If you get sick of your smartphones’s battery constantly dying on you, Stanford University announced a solution: a pure lithium battery.
READ MORE // My Top 10 Battery Saving Tips
Announced in July, researchers at Stanford took it upon themselves to improve on the traditional smartphone battery. Traditional smartphone batteries are made up of three main pieces: an electrolyte that carries ions, a cathode which absorbs electrons and the anode, which discharges electrons.
The batteries we use today use graphite anodes, but anodes made from lithium would be ideal, because the material is lightweight, and can store loads of high energy in a small area.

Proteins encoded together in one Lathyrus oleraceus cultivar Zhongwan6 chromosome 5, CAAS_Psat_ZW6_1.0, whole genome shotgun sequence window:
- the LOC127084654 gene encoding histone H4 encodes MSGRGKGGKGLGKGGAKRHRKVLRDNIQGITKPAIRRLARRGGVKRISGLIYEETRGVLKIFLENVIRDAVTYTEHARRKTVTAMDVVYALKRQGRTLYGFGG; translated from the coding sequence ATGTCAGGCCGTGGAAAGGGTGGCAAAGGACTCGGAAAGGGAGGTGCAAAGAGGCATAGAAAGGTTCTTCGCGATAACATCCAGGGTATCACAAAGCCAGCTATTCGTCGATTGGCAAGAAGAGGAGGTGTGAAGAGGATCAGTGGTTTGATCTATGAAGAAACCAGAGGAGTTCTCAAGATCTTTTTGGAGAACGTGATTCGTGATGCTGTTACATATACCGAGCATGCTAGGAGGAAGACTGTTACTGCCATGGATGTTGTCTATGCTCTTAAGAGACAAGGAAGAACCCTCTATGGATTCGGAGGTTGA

Lithium Anodes of the past failed because lithium is highly reactive and tend to short-circuit the battery.
To work around this, Stanford Engineer Yi Cui and his team built a super-small, hallow carbon sphere on top of the lithium anode. The structure – built much like a honeycomb but 1000 times smaller than a human hair – acts like a barrier, protecting the anode from buildup.
Despite the exciting possibilities, Cui stressed patience, saying it could between three and five years before the new battery design would be ready to get to consumers.
There’s 99 more stories from 2014. Check out the Best of 2014 series here.